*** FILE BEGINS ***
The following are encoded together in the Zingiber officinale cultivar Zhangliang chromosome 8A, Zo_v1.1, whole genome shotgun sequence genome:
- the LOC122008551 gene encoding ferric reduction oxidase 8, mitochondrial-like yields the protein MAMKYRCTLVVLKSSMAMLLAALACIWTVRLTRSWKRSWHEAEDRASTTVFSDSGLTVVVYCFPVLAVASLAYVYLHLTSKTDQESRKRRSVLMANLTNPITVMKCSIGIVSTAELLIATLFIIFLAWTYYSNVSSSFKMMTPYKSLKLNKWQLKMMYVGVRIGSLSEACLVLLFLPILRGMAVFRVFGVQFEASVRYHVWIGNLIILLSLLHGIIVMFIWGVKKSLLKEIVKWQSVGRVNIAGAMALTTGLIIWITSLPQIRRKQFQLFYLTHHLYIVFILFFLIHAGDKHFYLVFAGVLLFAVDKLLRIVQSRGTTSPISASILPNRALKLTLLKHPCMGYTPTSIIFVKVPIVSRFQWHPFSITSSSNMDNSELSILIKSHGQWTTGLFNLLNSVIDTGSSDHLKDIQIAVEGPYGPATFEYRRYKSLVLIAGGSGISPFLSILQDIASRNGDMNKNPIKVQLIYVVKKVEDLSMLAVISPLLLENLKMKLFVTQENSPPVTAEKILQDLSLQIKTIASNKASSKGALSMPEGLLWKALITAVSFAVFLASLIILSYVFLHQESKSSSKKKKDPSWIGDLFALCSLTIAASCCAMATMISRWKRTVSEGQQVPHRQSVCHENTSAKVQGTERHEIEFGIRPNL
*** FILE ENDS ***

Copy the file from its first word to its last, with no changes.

The following are encoded together in the Zingiber officinale cultivar Zhangliang chromosome 8A, Zo_v1.1, whole genome shotgun sequence genome:
- the LOC122008551 gene encoding ferric reduction oxidase 8, mitochondrial-like yields the protein MAMKYRCTLVVLKSSMAMLLAALACIWTVRLTRSWKRSWHEAEDRASTTVFSDSGLTVVVYCFPVLAVASLAYVYLHLTSKTDQESRKRRSVLMANLTNPITVMKCSIGIVSTAELLIATLFIIFLAWTYYSNVSSSFKMMTPYKSLKLNKWQLKMMYVGVRIGSLSEACLVLLFLPILRGMAVFRVFGVQFEASVRYHVWIGNLIILLSLLHGIIVMFIWGVKKSLLKEIVKWQSVGRVNIAGAMALTTGLIIWITSLPQIRRKQFQLFYLTHHLYIVFILFFLIHAGDKHFYLVFAGVLLFAVDKLLRIVQSRGTTSPISASILPNRALKLTLLKHPCMGYTPTSIIFVKVPIVSRFQWHPFSITSSSNMDNSELSILIKSHGQWTTGLFNLLNSVIDTGSSDHLKDIQIAVEGPYGPATFEYRRYKSLVLIAGGSGISPFLSILQDIASRNGDMNKNPIKVQLIYVVKKVEDLSMLAVISPLLLENLKMKLFVTQENSPPVTAEKILQDLSLQIKTIASNKASSKGALSMPEGLLWKALITAVSFAVFLASLIILSYVFLHQESKSSSKKKKDPSWIGDLFALCSLTIAASCCAMATMISRWKRTVSEGQQVPHRQSVCHENTSAKVQGTERHEIEFGIRPNL